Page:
Small investing: How much can your money grow?

Photo of a man planting an oak tree.

Can you invest an extra $25 a week? Even small amounts can add up over time.

An acorn is smaller than a mouse and weighs less than a key. But give that acorn just the right conditions and time and you could have an 80-foot-tall oak tree that weighs several tons. Small beginnings. The possibility of big results.

Your investments could do similar if you’re able to put away a little more money every week or every paycheck. If that’s possible for you, the results can add up.

In fact, they have the potential to multiply. Putting $25 a week in a jar for 30 years would get you $39,000. Invest that same weekly amount at a 6% annual rate of return, and compound earnings could help that investment grow to more than $105,000 over those 3 decades.1

Graphic showing that if you invest $25 per week with a 6% rate of return in 10 years it could be $17,700, in 20 years it could be $49,300, and in 30 years it could be $105,900.

Let’s say you do your investing through a retirement account, such as a 401(k) plan or an IRA. You can find investing acorns there, too. If you had a $35,000 annual income and bumped your pre-tax contributions up just 1%, that’s only about $10 off your bi-weekly take-home pay. But every month in retirement, you could have another $150 to spend.2

Retirement made easier, not easy

Investing an extra $25 a week or contributing an extra 1% toward your retirement might make getting to your financial goals easier. But it still won’t be easy. You’re always balancing current need against future goals.

It may help to think of it as taking care of your future self and family. You can stay disciplined about saving by incorporating annual savings increases. Some employers’ retirement plans allow you to increase the amount you put toward your retirement. This helps make those increases slowly over time, so that it’s easier for you to work into your budget.

What if you can’t do that much?

There’s no magic in 1% or in $25. Whatever additional money you can put away can help. If it’s $10 extra a week, great! Maybe just a few bucks per paycheck? That’s fine, too.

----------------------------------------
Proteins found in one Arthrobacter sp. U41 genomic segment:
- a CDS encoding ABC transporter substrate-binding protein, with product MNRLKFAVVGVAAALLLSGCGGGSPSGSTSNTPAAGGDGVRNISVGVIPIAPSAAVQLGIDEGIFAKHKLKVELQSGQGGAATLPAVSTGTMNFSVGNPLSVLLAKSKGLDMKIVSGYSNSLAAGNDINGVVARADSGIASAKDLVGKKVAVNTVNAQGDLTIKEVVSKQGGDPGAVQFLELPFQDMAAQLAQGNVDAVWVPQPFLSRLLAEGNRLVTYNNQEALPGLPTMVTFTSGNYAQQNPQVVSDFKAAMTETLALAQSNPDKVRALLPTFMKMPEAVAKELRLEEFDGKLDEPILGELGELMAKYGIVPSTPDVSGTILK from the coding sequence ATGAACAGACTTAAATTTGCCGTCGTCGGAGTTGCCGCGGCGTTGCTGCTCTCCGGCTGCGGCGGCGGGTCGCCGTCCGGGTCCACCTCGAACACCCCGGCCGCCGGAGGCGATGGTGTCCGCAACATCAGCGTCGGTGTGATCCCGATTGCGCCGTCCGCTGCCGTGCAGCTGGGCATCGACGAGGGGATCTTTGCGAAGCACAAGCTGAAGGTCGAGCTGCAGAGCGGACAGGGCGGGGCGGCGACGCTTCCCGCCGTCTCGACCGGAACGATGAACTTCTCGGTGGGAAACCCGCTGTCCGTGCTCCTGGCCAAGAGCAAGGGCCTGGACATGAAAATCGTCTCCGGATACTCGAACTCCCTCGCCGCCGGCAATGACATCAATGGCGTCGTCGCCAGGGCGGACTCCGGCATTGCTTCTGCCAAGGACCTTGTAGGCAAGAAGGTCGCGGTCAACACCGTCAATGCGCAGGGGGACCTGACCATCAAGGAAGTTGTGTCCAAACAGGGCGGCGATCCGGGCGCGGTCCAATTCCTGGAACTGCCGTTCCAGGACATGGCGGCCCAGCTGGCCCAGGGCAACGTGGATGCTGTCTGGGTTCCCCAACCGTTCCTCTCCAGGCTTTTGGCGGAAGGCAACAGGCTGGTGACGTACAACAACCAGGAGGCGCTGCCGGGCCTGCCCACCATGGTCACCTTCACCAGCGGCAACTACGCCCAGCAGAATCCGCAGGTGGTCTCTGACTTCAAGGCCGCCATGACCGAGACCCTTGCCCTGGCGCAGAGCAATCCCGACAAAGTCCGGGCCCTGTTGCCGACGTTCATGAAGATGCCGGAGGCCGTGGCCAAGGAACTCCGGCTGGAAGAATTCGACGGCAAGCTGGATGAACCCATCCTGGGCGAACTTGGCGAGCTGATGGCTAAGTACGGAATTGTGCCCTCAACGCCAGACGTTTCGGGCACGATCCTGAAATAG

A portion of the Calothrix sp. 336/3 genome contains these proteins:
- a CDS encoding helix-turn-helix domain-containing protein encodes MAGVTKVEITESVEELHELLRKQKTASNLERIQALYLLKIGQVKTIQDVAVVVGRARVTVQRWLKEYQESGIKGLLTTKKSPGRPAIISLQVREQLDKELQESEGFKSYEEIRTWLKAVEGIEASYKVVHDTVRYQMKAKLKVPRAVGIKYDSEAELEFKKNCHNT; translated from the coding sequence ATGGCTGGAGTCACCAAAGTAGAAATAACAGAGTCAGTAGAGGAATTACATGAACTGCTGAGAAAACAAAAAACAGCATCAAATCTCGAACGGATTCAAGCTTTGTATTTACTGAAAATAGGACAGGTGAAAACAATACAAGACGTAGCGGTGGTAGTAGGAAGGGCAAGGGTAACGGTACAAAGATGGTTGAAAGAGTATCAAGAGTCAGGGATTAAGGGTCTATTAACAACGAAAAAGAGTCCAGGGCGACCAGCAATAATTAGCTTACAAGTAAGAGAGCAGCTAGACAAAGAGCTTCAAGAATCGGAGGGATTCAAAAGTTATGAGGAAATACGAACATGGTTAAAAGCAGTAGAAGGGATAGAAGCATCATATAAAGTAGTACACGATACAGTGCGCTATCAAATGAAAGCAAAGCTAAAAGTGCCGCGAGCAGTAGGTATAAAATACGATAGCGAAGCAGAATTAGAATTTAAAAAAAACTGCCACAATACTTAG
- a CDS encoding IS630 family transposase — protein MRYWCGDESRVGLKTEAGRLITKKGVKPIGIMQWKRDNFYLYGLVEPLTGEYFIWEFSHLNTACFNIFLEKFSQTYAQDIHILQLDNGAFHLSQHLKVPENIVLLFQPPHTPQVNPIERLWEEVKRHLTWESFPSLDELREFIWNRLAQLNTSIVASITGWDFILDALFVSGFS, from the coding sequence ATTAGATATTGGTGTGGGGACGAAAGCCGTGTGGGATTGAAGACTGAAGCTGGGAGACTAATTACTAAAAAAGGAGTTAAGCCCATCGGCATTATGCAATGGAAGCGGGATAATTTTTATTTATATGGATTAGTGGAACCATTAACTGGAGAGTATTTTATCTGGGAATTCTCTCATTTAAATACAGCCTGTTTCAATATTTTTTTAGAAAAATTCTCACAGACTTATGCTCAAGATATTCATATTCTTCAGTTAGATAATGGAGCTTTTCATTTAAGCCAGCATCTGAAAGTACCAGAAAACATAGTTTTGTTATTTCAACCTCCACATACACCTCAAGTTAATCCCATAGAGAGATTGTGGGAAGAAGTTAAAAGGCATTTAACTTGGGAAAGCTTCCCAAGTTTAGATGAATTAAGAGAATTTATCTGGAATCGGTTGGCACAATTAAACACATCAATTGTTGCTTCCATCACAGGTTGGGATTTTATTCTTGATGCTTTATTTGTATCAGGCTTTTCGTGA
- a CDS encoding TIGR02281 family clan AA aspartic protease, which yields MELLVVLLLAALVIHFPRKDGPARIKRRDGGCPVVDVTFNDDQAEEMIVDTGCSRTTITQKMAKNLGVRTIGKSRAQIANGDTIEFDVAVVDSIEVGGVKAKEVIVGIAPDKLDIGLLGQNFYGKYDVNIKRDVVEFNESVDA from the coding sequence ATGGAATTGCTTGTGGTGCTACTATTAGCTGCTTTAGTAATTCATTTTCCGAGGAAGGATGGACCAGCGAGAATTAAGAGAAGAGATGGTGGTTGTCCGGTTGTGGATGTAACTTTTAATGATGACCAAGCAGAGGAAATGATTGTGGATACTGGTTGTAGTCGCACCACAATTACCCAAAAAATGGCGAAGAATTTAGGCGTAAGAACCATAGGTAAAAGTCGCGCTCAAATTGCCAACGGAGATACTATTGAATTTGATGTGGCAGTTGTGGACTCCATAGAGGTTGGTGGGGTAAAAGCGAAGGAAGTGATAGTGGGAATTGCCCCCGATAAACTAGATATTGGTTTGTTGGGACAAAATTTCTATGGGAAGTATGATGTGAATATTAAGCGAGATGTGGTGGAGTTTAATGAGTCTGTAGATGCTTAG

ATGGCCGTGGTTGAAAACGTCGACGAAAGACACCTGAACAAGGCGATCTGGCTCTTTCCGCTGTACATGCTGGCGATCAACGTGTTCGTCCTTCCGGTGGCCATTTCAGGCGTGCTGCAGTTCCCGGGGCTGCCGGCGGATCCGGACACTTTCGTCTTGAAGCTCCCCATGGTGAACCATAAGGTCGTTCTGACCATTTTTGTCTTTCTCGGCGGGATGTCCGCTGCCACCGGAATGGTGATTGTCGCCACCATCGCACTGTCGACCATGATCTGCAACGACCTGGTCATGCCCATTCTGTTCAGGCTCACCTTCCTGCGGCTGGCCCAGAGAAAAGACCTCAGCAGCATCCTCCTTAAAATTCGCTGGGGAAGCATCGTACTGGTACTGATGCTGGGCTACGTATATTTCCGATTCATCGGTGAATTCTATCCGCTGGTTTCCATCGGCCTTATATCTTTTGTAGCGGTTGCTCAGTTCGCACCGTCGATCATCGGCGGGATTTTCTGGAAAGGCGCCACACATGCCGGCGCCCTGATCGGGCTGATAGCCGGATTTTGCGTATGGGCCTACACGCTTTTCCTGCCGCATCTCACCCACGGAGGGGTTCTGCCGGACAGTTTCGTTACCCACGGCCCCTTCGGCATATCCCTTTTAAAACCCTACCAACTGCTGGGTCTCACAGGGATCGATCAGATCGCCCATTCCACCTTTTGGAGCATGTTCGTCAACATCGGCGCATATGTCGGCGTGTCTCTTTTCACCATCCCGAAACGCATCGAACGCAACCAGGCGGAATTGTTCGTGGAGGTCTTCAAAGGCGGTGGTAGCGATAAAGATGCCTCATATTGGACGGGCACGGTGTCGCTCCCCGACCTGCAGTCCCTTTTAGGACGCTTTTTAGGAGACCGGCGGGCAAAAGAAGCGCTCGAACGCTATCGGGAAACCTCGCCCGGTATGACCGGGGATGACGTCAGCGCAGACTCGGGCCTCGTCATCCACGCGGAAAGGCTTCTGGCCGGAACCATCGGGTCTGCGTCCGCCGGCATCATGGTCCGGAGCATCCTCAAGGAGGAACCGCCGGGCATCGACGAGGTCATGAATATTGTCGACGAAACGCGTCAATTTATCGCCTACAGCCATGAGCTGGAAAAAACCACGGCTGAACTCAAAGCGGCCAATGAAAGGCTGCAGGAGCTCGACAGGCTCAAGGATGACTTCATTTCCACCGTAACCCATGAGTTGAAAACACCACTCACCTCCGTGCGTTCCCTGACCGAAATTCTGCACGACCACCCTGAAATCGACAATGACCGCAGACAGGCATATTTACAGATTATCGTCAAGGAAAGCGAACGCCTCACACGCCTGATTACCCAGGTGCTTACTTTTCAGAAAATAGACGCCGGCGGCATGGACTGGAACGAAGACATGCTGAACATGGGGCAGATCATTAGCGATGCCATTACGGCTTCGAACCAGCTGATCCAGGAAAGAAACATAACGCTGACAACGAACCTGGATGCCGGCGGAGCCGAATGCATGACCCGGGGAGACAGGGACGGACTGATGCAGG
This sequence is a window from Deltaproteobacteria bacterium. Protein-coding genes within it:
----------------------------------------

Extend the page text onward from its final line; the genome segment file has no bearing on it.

Remember, success doesn't require major cash.

Let time and compound earnings work for you to help achieve your goals.

What’s next?

  • Need help saving? Set up the annual increase feature for your retirement account (if available) to help yourself save more over time. If you have an account with Principal log in to get started.
  • Check your monthly budget. Can you invest an extra 1%? You can always start smaller and work your way up.
  • If you want to save more than 401(k) contribution limits, ask your advisor about opening an IRA to save more.

1 The retirement balance (potential future value) assumes a 6% annual rate of return on their savings. The assumed rate of return in this chart is hypothetical and does not guarantee any future returns nor represent the returns of any particular investment. Estimated monthly income is based on a 4.5% annual distribution of the retirement balance at age 65 and is discounted to reflect today’s value using a 2.5% inflation assumption (potential future purchasing power in today’s dollars). Amounts do not reflect the impact of taxes on pre-tax distributions. Individual taxpayer circumstances may vary. For illustrative purposes only.

2 Assumes $35,000 annual income with 3% annual wage growth, 30 years to retirement, a 6% annual rate of return, a 25% tax bracket. Estimated monthly income is based on a 4.5% annual distribution of the retirement balance at age 65 and is discounted to reflect today’s value using a 2.5% inflation assumption (potential future purchasing power in today’s dollars). The $10 per-paycheck reduction relates to the first year of contributions. Wage growth would increase this amount over time. The total additional 1% contribution would amount to $16,600 over 30 years, and, with earnings, would increase total account value by $39,800 over that same time period.

Important information

Investing involves risk, including possible loss of principal. Equity investment options involve greater risk, including heightened volatility, than fixed-income investment options. Asset allocation and diversification do not ensure a profit or protect against a loss.

The subject matter in this communication is educational only and provided with the understanding that Principal® is not rendering legal, accounting, investment advice or tax advice. You should consult with appropriate counsel or other advisors on all matters pertaining to legal, tax, investment or accounting obligations and requirements.

Insurance products and plan administrative services provided through Principal Life Insurance Co., a member of the Principal Financial Group®, Des Moines, IA 50392.